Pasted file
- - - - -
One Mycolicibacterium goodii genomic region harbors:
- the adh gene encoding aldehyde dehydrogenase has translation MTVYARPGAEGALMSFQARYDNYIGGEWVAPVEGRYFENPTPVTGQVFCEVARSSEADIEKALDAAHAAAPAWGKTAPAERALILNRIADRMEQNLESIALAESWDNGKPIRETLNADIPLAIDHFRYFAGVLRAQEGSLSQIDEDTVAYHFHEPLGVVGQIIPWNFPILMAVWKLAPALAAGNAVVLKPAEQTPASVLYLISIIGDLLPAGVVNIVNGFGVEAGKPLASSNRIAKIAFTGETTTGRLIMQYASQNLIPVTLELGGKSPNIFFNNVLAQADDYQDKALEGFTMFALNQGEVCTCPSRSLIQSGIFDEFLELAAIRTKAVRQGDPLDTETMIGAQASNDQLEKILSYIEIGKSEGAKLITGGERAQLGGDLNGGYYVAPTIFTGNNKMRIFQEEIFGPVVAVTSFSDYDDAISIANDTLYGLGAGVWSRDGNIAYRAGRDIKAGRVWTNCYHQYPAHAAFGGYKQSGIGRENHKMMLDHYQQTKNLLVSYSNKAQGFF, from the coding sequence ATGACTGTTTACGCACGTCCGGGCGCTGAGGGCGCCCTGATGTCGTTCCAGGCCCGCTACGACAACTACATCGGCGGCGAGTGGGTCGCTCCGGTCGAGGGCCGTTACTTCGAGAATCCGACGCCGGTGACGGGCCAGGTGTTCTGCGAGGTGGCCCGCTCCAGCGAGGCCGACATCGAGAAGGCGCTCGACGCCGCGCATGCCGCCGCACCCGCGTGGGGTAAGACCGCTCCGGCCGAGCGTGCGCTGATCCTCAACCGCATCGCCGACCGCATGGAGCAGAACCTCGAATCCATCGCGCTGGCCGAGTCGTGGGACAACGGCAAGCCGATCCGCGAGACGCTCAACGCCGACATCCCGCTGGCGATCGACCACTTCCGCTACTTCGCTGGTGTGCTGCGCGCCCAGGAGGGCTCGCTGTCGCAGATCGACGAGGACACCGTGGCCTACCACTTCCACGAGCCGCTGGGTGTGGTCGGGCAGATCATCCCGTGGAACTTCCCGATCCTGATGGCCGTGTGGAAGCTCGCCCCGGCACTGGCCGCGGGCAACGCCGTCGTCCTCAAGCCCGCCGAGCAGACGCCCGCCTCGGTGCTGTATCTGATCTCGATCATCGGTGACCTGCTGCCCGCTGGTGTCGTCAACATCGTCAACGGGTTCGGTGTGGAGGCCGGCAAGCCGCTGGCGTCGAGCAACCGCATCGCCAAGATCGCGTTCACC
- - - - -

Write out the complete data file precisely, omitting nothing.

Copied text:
One Mycolicibacterium goodii genomic region harbors:
- the adh gene encoding aldehyde dehydrogenase has translation MTVYARPGAEGALMSFQARYDNYIGGEWVAPVEGRYFENPTPVTGQVFCEVARSSEADIEKALDAAHAAAPAWGKTAPAERALILNRIADRMEQNLESIALAESWDNGKPIRETLNADIPLAIDHFRYFAGVLRAQEGSLSQIDEDTVAYHFHEPLGVVGQIIPWNFPILMAVWKLAPALAAGNAVVLKPAEQTPASVLYLISIIGDLLPAGVVNIVNGFGVEAGKPLASSNRIAKIAFTGETTTGRLIMQYASQNLIPVTLELGGKSPNIFFNNVLAQADDYQDKALEGFTMFALNQGEVCTCPSRSLIQSGIFDEFLELAAIRTKAVRQGDPLDTETMIGAQASNDQLEKILSYIEIGKSEGAKLITGGERAQLGGDLNGGYYVAPTIFTGNNKMRIFQEEIFGPVVAVTSFSDYDDAISIANDTLYGLGAGVWSRDGNIAYRAGRDIKAGRVWTNCYHQYPAHAAFGGYKQSGIGRENHKMMLDHYQQTKNLLVSYSNKAQGFF, from the coding sequence ATGACTGTTTACGCACGTCCGGGCGCTGAGGGCGCCCTGATGTCGTTCCAGGCCCGCTACGACAACTACATCGGCGGCGAGTGGGTCGCTCCGGTCGAGGGCCGTTACTTCGAGAATCCGACGCCGGTGACGGGCCAGGTGTTCTGCGAGGTGGCCCGCTCCAGCGAGGCCGACATCGAGAAGGCGCTCGACGCCGCGCATGCCGCCGCACCCGCGTGGGGTAAGACCGCTCCGGCCGAGCGTGCGCTGATCCTCAACCGCATCGCCGACCGCATGGAGCAGAACCTCGAATCCATCGCGCTGGCCGAGTCGTGGGACAACGGCAAGCCGATCCGCGAGACGCTCAACGCCGACATCCCGCTGGCGATCGACCACTTCCGCTACTTCGCTGGTGTGCTGCGCGCCCAGGAGGGCTCGCTGTCGCAGATCGACGAGGACACCGTGGCCTACCACTTCCACGAGCCGCTGGGTGTGGTCGGGCAGATCATCCCGTGGAACTTCCCGATCCTGATGGCCGTGTGGAAGCTCGCCCCGGCACTGGCCGCGGGCAACGCCGTCGTCCTCAAGCCCGCCGAGCAGACGCCCGCCTCGGTGCTGTATCTGATCTCGATCATCGGTGACCTGCTGCCCGCTGGTGTCGTCAACATCGTCAACGGGTTCGGTGTGGAGGCCGGCAAGCCGCTGGCGTCGAGCAACCGCATCGCCAAGATCGCGTTCACC